Duke shoots for first ACC title

Head coach Kerstin Kimel threw on a practice jersey, put in a mouthpiece and assumed a defensive stance. In her only rep, she stole the ball from sophomore Kristen Waagbo, drawing cheers from the onlooking freshmen during Tuesday’s practice.

Although captain Stefanie Sparks said the play lightened the mood at practice the week before the ACC Championship, Kimel had a greater motive.

“I came to practice today kind of prepared to help,” Kimel said. “I feel like some of the stuff our defense has struggled with are things as a coach you can get in there and help facilitate some of the communication and directiveness.”

Winners of seven of their last eight ACC tournaments, the No. 3 Blue Devils (12-3, 3-1 in the ACC) head to Baltimore, Md., this weekend as the top seed for the second year in a row. Last year they lost 17-7 in the finals to Virginia, which eventually won the NCAA Championship.

“We’re looking to make history,” Sparks said. “We’ve never won the ACCs before, and I think we have a better chance this year than any other year.”

Duke will face the winner of Thursday’s play-in game between North Carolina (12-4, 2-2) and Virginia Tech (5-9, 0-4) Friday at 3:30 p.m. Both the men’s and women’s tournaments will be held at M & T Bank Stadium, the home of the Baltimore Ravens. Large crowds are expected, and Kimel said she expects a festival-like atmosphere.

“It’s great that they have it in such a venue for the sport,” Sparks said. “I feel like it’s going to be packed. I think it’s really exciting that we get to see the guys’ team too; it adds a little bit of school spirit. But I think being in that hot-bed area is the most exciting.”

Duke has excelled on the road this year. Only one of its three losses has come at an opponent’s field, and that was against top-ranked Northwestern.

“We’ve thrived under those circumstances,” goalie Megan Huether said. “We played at Maryland in front of a huge crowd, and I think we showed everyone up there what Duke lacrosse is all about.”

The Blue Devils are entering this year’s tournament with a much different mindset from a year ago. Maryland and Virginia had traditionally dominated the ACC, and so when Duke advanced to the championship game it was satisfied.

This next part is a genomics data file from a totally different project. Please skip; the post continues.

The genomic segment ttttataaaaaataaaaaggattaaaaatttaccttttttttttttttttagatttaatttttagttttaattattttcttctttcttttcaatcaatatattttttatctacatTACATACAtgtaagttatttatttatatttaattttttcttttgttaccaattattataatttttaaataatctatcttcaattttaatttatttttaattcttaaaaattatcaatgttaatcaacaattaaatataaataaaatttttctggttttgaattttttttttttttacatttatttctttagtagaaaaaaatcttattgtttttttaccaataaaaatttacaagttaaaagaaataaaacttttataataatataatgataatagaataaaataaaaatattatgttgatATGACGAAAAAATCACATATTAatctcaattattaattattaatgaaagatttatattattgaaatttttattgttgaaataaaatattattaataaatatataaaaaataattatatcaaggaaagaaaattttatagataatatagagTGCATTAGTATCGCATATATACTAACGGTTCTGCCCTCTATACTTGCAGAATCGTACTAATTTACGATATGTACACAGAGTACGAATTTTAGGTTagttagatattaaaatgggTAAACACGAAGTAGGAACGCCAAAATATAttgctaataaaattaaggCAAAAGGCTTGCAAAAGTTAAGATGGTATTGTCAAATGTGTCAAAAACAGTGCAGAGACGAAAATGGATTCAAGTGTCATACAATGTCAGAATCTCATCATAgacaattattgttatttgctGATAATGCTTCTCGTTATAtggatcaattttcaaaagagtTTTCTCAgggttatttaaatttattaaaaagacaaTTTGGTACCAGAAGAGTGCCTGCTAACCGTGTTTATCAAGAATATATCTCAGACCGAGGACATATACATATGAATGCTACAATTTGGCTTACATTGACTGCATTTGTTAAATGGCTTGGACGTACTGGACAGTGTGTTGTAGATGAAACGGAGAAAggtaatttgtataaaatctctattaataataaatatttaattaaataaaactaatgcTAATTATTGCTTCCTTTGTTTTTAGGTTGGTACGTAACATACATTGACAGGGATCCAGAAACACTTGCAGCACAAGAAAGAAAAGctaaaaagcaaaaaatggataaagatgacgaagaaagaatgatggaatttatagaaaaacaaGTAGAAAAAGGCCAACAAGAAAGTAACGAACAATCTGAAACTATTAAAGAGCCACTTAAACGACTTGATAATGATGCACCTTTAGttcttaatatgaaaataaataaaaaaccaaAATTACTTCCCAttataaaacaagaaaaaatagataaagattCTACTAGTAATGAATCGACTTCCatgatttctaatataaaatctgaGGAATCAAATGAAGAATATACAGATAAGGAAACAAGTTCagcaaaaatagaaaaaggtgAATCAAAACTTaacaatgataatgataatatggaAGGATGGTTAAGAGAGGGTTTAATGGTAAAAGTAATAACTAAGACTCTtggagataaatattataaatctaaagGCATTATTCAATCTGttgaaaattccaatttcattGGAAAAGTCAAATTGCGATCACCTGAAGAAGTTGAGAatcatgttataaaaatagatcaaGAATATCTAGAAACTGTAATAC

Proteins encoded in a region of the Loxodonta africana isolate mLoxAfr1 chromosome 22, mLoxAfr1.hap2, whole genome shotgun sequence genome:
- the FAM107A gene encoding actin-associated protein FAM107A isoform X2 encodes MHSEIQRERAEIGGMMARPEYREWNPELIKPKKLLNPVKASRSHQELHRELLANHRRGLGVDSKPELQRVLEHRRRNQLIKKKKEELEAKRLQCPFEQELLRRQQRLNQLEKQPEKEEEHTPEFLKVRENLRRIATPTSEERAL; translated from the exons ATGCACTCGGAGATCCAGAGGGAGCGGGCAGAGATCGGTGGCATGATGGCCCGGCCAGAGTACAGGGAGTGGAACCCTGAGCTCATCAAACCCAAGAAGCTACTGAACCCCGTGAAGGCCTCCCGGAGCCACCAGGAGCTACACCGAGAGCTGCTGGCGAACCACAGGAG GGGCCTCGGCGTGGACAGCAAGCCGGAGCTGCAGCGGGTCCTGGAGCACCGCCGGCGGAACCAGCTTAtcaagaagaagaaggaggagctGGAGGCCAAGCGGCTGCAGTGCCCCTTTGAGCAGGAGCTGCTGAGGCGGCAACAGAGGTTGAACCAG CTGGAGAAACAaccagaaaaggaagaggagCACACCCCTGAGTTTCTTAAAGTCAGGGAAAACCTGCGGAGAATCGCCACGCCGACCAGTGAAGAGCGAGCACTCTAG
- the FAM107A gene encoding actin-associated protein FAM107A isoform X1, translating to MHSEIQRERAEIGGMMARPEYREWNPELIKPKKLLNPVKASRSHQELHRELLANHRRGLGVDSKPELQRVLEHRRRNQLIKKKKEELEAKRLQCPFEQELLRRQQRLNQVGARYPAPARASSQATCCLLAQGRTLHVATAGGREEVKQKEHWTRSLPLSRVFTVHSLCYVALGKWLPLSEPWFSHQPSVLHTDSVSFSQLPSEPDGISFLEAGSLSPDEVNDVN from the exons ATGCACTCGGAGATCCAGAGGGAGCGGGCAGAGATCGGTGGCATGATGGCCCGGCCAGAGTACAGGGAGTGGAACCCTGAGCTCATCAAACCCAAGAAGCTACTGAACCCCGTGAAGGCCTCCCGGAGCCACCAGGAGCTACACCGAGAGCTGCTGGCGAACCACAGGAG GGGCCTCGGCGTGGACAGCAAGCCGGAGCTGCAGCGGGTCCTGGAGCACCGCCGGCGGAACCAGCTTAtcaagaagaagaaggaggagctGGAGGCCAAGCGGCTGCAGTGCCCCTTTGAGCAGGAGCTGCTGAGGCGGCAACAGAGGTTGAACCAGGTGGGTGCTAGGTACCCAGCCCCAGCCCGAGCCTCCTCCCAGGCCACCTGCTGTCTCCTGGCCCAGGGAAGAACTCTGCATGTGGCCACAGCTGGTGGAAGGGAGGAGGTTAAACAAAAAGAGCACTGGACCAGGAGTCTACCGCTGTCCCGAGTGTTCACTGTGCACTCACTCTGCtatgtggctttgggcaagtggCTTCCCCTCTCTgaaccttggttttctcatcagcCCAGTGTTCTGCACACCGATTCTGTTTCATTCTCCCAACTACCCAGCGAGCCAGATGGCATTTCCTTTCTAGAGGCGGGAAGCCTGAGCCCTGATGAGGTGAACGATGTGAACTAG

But by earning the No. 1 seed for the second consecutive year, the Blue Devils have their sights on taking home the trophy this time. The task will not be easy, however, considering that all but the Hokies are among the top nine teams in the nation.

“It’s a whole weekend,” Kimel said. “It’s two games—it’s a grind, but it’s nothing different than what we’ve already seen this season because of the schedule that we play. So I think that we’re really well prepared to play two really tough games in three days.”

If the Tar Heels advance past Virginia Tech Thursday, Duke will have a chance to avenge its only ACC loss this year, a 12-11 defeat March 12. The Blue Devils beat the Hokies 20-7 Friday.

Huether said North Carolina’s offensive transition took advantage of some Blue Devil breakdowns in the first meeting, but she said Duke can prevent that if it slows down the tempo early in the game.

With the high level of competition in the ACC Championship this weekend, the Blue Devils recognize that there are NCAA seeding implications at stake and that the tournament can help prepare them for their ultimate goal—winning a national title.

“It’s nice that you have a tournament warmup,” Sparks said. “It’s the whole mentality of ‘You win, you stay in. You lose, you’re out.’ It’s a great practice for NCAAs.”

Sunday’s championship game will begin at 1 p.m. and the men’s final will follow at 3:30.


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